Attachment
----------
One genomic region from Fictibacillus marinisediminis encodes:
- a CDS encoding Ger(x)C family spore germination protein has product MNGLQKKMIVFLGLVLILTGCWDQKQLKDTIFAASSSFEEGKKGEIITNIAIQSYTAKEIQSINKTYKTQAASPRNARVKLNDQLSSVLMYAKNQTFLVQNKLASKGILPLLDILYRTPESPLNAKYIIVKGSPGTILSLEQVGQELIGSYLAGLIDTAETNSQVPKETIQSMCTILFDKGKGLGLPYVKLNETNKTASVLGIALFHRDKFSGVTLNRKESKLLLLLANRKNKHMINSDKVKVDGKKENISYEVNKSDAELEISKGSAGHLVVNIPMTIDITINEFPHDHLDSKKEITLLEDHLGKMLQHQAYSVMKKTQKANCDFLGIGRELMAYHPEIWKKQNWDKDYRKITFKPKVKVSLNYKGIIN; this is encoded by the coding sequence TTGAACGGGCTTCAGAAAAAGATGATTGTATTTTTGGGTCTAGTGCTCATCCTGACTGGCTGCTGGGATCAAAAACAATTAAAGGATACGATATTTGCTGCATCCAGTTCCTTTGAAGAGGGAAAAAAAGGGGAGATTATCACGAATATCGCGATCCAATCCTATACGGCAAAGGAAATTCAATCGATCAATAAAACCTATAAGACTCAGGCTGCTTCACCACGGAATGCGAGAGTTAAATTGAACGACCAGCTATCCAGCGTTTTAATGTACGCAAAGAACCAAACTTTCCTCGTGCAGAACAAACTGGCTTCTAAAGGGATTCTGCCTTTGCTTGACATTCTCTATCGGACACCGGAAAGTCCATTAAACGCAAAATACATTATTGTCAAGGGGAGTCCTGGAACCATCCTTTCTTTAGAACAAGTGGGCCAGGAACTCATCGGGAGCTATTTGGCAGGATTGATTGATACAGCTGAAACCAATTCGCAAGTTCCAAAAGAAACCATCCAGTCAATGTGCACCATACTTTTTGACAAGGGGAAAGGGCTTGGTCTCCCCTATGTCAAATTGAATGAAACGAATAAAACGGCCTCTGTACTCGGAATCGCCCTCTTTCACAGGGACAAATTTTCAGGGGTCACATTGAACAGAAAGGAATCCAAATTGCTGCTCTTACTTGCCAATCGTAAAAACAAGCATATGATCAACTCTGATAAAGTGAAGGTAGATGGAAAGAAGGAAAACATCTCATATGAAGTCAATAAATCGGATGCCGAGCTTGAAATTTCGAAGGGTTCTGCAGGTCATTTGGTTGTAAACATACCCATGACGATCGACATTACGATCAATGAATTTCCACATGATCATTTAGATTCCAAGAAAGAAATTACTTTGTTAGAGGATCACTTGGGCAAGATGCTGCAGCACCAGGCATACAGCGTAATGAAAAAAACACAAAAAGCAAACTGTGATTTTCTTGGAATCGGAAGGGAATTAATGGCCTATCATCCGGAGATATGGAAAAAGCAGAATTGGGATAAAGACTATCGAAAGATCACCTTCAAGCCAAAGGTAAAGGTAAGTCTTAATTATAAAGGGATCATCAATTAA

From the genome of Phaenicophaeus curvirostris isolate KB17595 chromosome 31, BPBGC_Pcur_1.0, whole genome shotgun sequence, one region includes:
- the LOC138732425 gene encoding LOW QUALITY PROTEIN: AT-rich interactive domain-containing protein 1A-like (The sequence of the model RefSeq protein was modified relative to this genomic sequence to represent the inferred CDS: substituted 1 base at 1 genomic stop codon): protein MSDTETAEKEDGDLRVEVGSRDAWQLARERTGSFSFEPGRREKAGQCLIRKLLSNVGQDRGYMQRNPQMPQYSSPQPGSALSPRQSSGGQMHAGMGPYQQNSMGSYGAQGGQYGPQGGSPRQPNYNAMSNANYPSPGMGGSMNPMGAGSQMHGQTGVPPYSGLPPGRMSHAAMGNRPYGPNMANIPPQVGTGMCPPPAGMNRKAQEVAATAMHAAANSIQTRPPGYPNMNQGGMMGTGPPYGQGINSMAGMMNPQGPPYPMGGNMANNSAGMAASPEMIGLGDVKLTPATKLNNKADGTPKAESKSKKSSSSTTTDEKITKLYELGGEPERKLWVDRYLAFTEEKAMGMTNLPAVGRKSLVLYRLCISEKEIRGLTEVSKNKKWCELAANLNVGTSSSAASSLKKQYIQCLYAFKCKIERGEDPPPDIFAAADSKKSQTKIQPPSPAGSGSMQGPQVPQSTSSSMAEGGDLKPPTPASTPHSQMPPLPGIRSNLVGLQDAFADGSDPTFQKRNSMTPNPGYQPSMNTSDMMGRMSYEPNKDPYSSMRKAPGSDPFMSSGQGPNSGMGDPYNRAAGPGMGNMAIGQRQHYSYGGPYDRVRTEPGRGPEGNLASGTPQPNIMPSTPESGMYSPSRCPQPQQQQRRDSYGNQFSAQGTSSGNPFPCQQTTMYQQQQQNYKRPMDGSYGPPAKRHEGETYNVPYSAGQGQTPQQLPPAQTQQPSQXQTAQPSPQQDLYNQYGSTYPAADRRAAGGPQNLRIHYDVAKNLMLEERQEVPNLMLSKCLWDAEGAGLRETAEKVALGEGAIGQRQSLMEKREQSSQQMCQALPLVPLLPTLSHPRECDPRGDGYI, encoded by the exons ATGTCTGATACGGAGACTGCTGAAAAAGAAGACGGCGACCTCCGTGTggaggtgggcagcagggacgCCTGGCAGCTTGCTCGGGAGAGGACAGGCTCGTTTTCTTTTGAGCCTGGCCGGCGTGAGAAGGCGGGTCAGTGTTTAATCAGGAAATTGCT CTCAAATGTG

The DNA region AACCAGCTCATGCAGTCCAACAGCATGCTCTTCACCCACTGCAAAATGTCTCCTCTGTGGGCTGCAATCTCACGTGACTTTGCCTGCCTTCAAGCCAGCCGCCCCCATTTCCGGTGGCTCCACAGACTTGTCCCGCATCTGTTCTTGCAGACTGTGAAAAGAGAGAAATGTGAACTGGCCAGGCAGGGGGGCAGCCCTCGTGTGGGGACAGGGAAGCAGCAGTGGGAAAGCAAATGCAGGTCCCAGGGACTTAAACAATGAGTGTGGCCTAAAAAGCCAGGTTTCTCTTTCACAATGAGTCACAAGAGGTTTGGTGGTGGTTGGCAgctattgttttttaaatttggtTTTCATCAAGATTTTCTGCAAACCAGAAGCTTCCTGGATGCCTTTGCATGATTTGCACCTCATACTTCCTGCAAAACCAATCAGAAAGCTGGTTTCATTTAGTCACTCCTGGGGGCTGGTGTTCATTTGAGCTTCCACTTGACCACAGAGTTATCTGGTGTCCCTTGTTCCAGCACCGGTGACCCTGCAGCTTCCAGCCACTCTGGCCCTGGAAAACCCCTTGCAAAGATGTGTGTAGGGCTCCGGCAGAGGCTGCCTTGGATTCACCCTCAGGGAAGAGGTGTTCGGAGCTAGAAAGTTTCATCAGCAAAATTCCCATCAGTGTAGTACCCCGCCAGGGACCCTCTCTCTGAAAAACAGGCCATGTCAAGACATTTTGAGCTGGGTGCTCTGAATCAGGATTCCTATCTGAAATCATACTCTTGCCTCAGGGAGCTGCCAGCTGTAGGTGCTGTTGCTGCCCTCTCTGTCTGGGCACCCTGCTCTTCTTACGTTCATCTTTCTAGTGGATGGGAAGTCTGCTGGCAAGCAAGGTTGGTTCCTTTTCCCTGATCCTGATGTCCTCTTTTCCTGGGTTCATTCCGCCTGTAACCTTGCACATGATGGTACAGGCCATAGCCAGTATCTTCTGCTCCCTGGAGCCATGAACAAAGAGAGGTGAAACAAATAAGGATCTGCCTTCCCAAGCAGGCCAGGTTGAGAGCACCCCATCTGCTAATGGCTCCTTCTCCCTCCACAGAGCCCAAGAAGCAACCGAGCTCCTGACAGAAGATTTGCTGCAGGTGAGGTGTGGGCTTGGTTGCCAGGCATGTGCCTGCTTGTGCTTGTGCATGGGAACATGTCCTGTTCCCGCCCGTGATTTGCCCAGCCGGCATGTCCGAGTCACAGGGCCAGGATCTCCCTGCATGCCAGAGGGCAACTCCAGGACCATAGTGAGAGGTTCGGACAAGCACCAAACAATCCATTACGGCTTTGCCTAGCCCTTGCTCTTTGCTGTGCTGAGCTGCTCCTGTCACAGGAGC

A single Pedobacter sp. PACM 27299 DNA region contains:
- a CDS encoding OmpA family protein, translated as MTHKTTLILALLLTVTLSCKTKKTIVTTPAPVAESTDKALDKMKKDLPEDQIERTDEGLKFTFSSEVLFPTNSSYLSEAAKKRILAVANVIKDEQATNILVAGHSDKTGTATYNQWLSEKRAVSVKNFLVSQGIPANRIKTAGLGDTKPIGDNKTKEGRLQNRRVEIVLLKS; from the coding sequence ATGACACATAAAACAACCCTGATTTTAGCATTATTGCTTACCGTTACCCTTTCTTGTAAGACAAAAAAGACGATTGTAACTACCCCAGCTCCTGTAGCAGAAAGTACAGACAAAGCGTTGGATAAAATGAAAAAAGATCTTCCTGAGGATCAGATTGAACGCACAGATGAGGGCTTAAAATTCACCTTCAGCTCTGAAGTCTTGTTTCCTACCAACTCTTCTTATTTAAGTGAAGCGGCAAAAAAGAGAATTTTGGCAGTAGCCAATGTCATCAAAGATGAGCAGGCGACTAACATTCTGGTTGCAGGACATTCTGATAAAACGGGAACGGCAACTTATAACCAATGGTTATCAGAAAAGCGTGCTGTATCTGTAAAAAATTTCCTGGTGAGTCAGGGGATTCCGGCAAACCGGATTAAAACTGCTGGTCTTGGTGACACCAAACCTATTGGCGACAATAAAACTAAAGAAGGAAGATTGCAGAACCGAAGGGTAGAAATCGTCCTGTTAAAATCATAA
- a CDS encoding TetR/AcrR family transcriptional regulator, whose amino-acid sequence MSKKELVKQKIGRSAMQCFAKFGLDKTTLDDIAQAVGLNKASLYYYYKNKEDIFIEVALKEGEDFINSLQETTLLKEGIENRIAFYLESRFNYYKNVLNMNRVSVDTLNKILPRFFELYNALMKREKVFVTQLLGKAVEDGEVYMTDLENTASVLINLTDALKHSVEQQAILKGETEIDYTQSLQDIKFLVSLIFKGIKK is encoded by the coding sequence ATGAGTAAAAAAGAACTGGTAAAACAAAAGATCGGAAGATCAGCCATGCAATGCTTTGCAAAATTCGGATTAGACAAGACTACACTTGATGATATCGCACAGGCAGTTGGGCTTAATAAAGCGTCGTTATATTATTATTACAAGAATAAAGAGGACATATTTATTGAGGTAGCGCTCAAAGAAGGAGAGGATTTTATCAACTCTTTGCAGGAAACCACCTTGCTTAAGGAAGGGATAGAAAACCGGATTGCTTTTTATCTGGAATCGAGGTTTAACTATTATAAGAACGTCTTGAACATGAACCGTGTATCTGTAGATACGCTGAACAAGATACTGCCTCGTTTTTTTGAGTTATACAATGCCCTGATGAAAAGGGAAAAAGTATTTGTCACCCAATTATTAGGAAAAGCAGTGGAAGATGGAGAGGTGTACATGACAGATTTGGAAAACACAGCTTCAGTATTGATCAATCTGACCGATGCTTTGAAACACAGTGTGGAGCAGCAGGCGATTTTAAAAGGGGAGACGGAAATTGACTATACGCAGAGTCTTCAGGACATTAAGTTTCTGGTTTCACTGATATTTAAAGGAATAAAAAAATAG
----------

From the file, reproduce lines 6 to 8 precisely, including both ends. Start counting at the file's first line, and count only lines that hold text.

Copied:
A single Pedobacter sp. PACM 27299 DNA region contains:
- a CDS encoding OmpA family protein, translated as MTHKTTLILALLLTVTLSCKTKKTIVTTPAPVAESTDKALDKMKKDLPEDQIERTDEGLKFTFSSEVLFPTNSSYLSEAAKKRILAVANVIKDEQATNILVAGHSDKTGTATYNQWLSEKRAVSVKNFLVSQGIPANRIKTAGLGDTKPIGDNKTKEGRLQNRRVEIVLLKS; from the coding sequence ATGACACATAAAACAACCCTGATTTTAGCATTATTGCTTACCGTTACCCTTTCTTGTAAGACAAAAAAGACGATTGTAACTACCCCAGCTCCTGTAGCAGAAAGTACAGACAAAGCGTTGGATAAAATGAAAAAAGATCTTCCTGAGGATCAGATTGAACGCACAGATGAGGGCTTAAAATTCACCTTCAGCTCTGAAGTCTTGTTTCCTACCAACTCTTCTTATTTAAGTGAAGCGGCAAAAAAGAGAATTTTGGCAGTAGCCAATGTCATCAAAGATGAGCAGGCGACTAACATTCTGGTTGCAGGACATTCTGATAAAACGGGAACGGCAACTTATAACCAATGGTTATCAGAAAAGCGTGCTGTATCTGTAAAAAATTTCCTGGTGAGTCAGGGGATTCCGGCAAACCGGATTAAAACTGCTGGTCTTGGTGACACCAAACCTATTGGCGACAATAAAACTAAAGAAGGAAGATTGCAGAACCGAAGGGTAGAAATCGTCCTGTTAAAATCATAA
- a CDS encoding TetR/AcrR family transcriptional regulator, whose amino-acid sequence MSKKELVKQKIGRSAMQCFAKFGLDKTTLDDIAQAVGLNKASLYYYYKNKEDIFIEVALKEGEDFINSLQETTLLKEGIENRIAFYLESRFNYYKNVLNMNRVSVDTLNKILPRFFELYNALMKREKVFVTQLLGKAVEDGEVYMTDLENTASVLINLTDALKHSVEQQAILKGETEIDYTQSLQDIKFLVSLIFKGIKK is encoded by the coding sequence ATGAGTAAAAAAGAACTGGTAAAACAAAAGATCGGAAGATCAGCCATGCAATGCTTTGCAAAATTCGGATTAGACAAGACTACACTTGATGATATCGCACAGGCAGTTGGGCTTAATAAAGCGTCGTTATATTATTATTACAAGAATAAAGAGGACATATTTATTGAGGTAGCGCTCAAAGAAGGAGAGGATTTTATCAACTCTTTGCAGGAAACCACCTTGCTTAAGGAAGGGATAGAAAACCGGATTGCTTTTTATCTGGAATCGAGGTTTAACTATTATAAGAACGTCTTGAACATGAACCGTGTATCTGTAGATACGCTGAACAAGATACTGCCTCGTTTTTTTGAGTTATACAATGCCCTGATGAAAAGGGAAAAAGTATTTGTCACCCAATTATTAGGAAAAGCAGTGGAAGATGGAGAGGTGTACATGACAGATTTGGAAAACACAGCTTCAGTATTGATCAATCTGACCGATGCTTTGAAACACAGTGTGGAGCAGCAGGCGATTTTAAAAGGGGAGACGGAAATTGACTATACGCAGAGTCTTCAGGACATTAAGTTTCTGGTTTCACTGATATTTAAAGGAATAAAAAAATAG